The following two screenshots show the difference between the options available for one toolset category in the Kali Linux ARM architecture and a full-blown Kali Linux installation. We also found that some of the tools in the Kali Linux ARM do not function properly when they are run from the GUI, or they just failed in general. You will find more reliable tools in a full-blown installation of Kali Linux on a more powerful system than a Raspberry Pi. Here is the Kali Linux ARM screenshot showing Live Host Identification tools, which are ncat and nmap:

Here are the tool options for the same Live Host Identification category found in a full-blown installation of Kali Linux. As you can see in the following screenshot, a lot more options are offered:

Raspberry Pi penetration testing use cases

There are use cases for leveraging a Raspberry Pi outside of its "cool" factor. The first use case is delivering low-cost, remote penetration testing nodes to hard-to-reach locations. An example of this is when you offer penetration testing services to branch offices in China, UK, and Australia with limited bandwidth across sites. Rather than flying to each location, you can charge your customer the cost to build a Raspberry Pi and ship out each box to a location. You can have a local person plug in the Raspberry Pi as a network tap and perform the penetration test remotely, thereby dramatically saving in travel and hardware costs. In most cases, you can probably let the customer remove and keep the Raspberry Pi after the penetration test due to its low cost. You would have saved a customer thousands of dollars using this method as an alterative to enterprise cloud scanning tools that on a average have a much higher cost associated per location.

Another use case is abusing the average user's trust by physically accessing a target's location by claiming to be an IT or phone support representative doing maintenance. The Raspberry Pi chipboard can be hidden in any official looking hardware such as gutting a Cisco switch, hub, and so on, and placing the Raspberry Pi in one port. The average user wouldn't question a network box that looks like it belongs there.

In both these use cases, the major selling point is the Raspberry Pi's low cost, which means that losing a system won't break the bank. Also, both the use cases showcase the Raspberry Pi's value of being very mobile due to its small form. So, the Raspberry Pi makes a great alternative to more expensive remote penetration toolsets such as the ones offered by PWNIE Express (we are not saying that the PWNIE Express tools are not cool or desirable, but they will cost you a lot more than the Raspberry Pi approach). Speaking of which, you can run a light version of the PWNIE Express software on a Raspberry Pi as well, which is touched upon at the end of this book.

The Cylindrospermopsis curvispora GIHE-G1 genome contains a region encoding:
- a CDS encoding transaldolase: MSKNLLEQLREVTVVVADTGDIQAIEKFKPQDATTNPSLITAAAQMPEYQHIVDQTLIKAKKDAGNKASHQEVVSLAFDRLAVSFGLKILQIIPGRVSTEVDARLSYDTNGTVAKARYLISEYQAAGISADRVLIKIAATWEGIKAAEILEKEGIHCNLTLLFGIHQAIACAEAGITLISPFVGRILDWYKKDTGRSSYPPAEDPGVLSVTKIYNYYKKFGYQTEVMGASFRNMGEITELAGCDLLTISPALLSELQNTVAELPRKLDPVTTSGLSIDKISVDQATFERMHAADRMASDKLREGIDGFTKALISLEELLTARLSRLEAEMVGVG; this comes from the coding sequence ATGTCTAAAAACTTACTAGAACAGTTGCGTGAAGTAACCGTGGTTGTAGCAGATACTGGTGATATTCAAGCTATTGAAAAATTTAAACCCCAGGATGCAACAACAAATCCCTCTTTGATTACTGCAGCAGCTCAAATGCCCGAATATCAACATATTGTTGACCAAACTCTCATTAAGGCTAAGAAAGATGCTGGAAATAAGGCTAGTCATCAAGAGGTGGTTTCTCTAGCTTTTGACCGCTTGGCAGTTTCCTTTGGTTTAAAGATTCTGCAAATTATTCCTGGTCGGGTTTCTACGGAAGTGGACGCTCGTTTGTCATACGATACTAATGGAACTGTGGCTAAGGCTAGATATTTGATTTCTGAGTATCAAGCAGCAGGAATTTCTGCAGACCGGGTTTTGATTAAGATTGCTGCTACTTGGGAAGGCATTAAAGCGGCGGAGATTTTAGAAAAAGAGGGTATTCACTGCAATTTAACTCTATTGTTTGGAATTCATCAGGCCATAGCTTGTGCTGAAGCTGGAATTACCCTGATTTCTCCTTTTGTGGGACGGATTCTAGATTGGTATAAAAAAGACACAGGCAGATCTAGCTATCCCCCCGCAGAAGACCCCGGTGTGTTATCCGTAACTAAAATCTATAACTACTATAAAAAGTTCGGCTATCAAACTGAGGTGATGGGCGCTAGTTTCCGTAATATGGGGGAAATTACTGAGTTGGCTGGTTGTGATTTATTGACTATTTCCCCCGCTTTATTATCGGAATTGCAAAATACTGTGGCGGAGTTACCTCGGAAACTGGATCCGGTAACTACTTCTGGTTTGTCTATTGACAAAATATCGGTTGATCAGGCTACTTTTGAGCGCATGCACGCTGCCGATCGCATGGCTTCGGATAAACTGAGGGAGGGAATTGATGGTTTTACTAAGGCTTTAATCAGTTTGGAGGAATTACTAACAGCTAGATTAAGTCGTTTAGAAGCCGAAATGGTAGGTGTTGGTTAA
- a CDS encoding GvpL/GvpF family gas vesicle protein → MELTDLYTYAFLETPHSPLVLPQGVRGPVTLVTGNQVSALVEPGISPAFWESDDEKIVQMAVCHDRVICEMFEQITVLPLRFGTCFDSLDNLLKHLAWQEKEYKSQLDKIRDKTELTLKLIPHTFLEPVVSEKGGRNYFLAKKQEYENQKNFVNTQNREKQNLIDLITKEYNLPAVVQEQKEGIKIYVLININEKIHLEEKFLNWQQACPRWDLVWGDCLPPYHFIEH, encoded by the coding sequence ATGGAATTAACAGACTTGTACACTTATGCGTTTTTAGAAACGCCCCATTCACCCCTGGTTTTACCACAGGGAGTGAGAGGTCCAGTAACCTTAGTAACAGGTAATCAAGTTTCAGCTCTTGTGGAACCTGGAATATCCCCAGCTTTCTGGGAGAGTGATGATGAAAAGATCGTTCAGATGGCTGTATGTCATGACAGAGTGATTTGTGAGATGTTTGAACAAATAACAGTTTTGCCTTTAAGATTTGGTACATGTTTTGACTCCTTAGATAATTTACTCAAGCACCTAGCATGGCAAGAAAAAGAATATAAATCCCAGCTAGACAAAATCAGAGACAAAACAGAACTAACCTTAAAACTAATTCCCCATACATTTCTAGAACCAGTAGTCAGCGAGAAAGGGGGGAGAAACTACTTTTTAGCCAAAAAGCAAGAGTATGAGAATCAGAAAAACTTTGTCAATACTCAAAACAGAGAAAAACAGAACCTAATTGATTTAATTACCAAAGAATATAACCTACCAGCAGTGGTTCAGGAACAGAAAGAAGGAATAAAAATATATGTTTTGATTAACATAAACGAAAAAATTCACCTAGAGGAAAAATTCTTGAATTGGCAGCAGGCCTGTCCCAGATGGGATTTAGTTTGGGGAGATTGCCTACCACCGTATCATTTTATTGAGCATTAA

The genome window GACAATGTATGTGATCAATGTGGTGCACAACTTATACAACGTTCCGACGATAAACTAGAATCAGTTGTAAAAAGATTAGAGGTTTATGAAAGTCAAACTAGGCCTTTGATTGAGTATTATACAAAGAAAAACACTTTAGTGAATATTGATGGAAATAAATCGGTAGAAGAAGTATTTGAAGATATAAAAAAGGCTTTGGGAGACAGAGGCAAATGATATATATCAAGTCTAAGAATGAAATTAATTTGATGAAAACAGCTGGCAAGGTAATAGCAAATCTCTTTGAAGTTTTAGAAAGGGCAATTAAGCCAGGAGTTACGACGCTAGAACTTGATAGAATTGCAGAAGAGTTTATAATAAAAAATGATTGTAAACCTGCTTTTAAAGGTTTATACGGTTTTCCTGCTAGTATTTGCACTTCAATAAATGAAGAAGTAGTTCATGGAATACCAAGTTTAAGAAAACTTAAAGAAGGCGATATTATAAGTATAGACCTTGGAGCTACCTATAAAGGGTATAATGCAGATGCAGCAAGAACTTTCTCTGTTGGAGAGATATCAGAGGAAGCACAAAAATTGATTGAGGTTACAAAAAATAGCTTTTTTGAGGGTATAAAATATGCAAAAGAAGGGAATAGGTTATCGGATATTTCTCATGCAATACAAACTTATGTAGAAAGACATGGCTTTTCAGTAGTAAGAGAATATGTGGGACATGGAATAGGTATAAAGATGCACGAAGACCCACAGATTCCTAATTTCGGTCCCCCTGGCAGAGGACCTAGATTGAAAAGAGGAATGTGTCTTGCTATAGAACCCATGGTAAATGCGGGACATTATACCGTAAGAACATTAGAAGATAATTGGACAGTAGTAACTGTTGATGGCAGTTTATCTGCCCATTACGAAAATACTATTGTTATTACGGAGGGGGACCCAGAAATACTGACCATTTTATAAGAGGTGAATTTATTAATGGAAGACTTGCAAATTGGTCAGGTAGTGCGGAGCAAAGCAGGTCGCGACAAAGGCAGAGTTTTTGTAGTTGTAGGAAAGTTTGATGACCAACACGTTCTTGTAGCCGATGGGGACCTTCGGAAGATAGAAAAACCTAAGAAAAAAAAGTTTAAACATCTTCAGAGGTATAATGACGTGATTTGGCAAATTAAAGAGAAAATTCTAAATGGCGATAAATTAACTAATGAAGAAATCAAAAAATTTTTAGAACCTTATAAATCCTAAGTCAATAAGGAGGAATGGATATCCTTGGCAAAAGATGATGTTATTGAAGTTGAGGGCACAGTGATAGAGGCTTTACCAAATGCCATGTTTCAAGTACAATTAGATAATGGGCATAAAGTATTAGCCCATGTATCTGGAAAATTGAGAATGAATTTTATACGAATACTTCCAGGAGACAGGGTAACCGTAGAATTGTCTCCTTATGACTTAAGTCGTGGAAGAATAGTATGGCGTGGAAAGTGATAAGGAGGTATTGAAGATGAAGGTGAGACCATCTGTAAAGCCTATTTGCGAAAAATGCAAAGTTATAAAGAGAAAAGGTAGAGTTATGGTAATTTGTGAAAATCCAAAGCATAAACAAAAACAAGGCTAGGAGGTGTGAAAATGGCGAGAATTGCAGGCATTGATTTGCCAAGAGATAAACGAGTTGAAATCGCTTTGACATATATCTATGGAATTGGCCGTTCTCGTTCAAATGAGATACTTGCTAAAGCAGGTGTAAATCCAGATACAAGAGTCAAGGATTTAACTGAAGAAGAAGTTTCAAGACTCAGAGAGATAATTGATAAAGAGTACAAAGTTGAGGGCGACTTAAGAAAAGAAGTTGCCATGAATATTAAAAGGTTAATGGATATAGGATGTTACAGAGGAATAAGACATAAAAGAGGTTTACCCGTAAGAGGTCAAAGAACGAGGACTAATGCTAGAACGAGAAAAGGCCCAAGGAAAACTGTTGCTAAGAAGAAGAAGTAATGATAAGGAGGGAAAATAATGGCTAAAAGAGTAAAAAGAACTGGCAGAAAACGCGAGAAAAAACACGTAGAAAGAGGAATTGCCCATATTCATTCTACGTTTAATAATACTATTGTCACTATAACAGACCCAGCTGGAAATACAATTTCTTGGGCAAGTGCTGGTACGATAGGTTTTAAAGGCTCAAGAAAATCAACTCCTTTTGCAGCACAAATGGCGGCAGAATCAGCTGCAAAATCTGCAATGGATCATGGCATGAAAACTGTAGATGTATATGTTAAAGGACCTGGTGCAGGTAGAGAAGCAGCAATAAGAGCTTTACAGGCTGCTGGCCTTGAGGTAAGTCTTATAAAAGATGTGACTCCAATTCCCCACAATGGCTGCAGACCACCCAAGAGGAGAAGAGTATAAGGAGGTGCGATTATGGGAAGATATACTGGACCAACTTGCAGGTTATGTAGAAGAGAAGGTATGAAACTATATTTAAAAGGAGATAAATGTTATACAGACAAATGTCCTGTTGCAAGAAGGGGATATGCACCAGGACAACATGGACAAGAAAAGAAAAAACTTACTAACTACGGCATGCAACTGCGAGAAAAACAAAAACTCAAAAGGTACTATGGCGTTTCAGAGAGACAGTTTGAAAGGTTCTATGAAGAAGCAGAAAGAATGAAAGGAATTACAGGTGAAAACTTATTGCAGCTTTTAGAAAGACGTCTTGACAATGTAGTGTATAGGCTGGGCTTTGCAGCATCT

A common reason to consider a Raspberry Pi is its flexibility of design, its software, and its online community. There are thousands of websites dedicated to using the Raspberry Pi for various types of use cases. So, if you run into a snag, you are most likely to find a solution on Google. There are many options for operating systems and pretty much everything seems to be open source. This makes requirements for many design requests possible, such as the need to develop a large amount of affordable systems for mobile classrooms.

With a Raspberry Pi, the possibilities are endless. Regarding penetration testing, Kali Linux offers pretty much everything you would need for a basic exercise. The Kali Linux ARM is limited; however, you can always use apt-get to download any missing tools to meet your requirements for a penetration testing exercise as long as the tool doesn't require massive computing power. We will be covering how to download missing tools later in the book. So, go shell out $50 – $100 on a Raspberry Pi and check out the online communities for more information on how you can take your Raspberry Pi to the next level.